Showoff, outlaw, criminal, perpetrator of a crime, accomplice to human traffickers—these are just some of the terms Interior Minister Matteo Salvini used to describe Carola Rackete, the captain of the Sea Watch 3. On TV interviews, in Facebook posts and on Facebook Live, he has waged a relentless propaganda campaign against the German activist for weeks.
Now this campaign is the basis of the criminal complaint for aggravated defamation and incitement to criminal activity that Rackete’s lawyer, Alessandro Gamberini, filed before the Rome prosecutor’s office on Thursday. The complaint called for the seizure of the Facebook and Twitter profiles of the Lega leader because they are “propagating messages of hate.”
In the complaint, Rackete writes: “Salvini is leading a smear campaign against the NGO I work for, having said on public occasions that it is ‘an illegal and outlaw organization’ that is ‘landing illegal immigrants from an illegal ship,’ and whose members are supposedly ‘accomplices of smugglers and traffickers,’ ‘criminals, jailors of human beings.’” All these utterances are not substantiated by any evidence, and could be grounds for a separate lawsuit by the Sea Watch NGO. Meanwhile, Rackete stresses that “these statements are also damaging my reputation and endangering my person and my safety.”
In addition to that, there are also the personal insults: “The statements made through the different channels, far from being manifestations of a legitimate right to express criticism, have been gratuitous and defamatory acts of aggression, made in a threatening tone, directly and indirectly.” She goes on:
“Salvini’s words convey visceral feelings of hatred, denigration and belittling, up to the point of complete dehumanization. Salvini’s defamatory statements are the instrument of a message of hate that engenders, on the one hand, the commission of new crimes of defamation against me, and, in addition, exposes me to the danger of physical attacks.”
Her lawyer, Gamberini, explained: “We do not want to impede the freedom of speech, but we are requesting the seizure of the social media profiles where Salvini is instigating hatred. Since in the cases in question he is not acting in his quality as a senator or minister, he cannot invoke his Parliamentary immunity. His verbal assaults are taking place in a manner that is sheltered from his official role, and are used solely to stoke resentment among his supporters. The many followers who are echoing his words are themselves proof that instigation is taking place.”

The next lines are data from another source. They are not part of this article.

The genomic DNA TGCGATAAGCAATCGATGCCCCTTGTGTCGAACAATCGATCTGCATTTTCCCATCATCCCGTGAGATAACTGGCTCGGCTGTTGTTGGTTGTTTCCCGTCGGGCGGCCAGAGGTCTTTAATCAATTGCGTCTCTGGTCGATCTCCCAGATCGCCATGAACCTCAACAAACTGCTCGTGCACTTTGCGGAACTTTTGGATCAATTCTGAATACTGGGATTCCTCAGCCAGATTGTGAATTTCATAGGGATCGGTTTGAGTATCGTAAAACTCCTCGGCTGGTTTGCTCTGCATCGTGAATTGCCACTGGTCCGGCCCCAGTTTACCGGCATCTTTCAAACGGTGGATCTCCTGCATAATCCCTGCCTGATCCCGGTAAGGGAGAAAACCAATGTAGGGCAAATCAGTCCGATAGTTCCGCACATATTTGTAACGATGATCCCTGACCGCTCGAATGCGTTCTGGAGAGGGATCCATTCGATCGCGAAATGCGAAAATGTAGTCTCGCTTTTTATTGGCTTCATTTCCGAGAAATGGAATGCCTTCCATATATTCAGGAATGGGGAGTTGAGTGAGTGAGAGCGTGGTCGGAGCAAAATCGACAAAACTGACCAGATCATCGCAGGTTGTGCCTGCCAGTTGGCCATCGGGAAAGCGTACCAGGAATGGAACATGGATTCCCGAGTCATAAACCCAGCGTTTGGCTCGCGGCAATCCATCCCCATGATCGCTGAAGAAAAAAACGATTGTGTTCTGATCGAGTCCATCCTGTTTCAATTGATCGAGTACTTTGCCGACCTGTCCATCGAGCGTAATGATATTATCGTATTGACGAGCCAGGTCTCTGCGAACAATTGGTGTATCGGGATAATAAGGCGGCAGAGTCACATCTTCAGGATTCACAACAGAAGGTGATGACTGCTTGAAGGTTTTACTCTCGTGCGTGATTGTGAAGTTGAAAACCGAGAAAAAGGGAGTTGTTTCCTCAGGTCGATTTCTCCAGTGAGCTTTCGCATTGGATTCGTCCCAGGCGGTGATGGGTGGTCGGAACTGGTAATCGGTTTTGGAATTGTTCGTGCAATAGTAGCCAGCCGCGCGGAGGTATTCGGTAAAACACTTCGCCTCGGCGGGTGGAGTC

For example, the Lega leader posted a picture of him with a group of women in uniform, under the photo of Rackete accompanied by the word “criminal”: this photo, Rackete’s criminal complaint claims, “takes the form of a public announcement, calls to mind ‘Wanted’ posters, and shows me as a target for threatening, injurious and defamatory, if not outright violent, conduct.”
Between May 19 and July 5, in interviews and Facebook posts, Salvini trotted out an endless series of insults, among which “outlaw” and “criminal” were the most frequent. The targets were Sea Watch and Rackete, but also the magistrate presiding over the preliminary investigation, Judge Alessandra Vella, who rejected the prosecutors’ request to keep the captain in jail, relentlessly dismantling the claims of the prosecution. Salvini called Vella a “miserable judge,” in a post which also contains the words: “Since ramming is not a crime, I hope somebody rams the car in which investigating judge Alessandra Vella is traveling.” What followed was an avalanche of insults against the judge, to the point that she had to shut down her social media profile.
Last week, the High Council of the Judiciary opened up an investigation in the case of the attacks against Judge Vella. “Salvini’s statements,” the criminal complaint reads, “are not taking place as part of the exercise of his office, but transforming it into an instrument of pure propaganda, instigating a ‘discourse of hate’ that puts the lie to any claim of a connection to an institutional function.”
Furthermore, Salvini knows well what the consequences of his posts are. The complaint features a selection of the comments of his followers: “German whore,” “that cow, if she had just f****d them one by one instead of bringing them to shore,” and “evil c*nt” are just a few examples. The personal attacks go to the very limit of sadism—the result of the echo chamber that the Lega’s media machine is fueling. For example, the video posted on July 3 was seen by almost 1.5 million people, had 98,000 comments and was shared by almost 25,000 users.
As for Salvini, he replied to the news of the criminal complaint on social media: “The German Communist, the one who rammed the patrol boat of the Financial Police, asked the prosecutor’s office to shut down my Facebook and Twitter pages. There is no limit to the ridiculous. So, I’m only allowed to use Instagram???”
Gamberini commented: “It’s up to the court to ascertain whether the methods that Salvini is using are permissible in a democratic state. Politics cannot be a realm beyond the reach of the law.”
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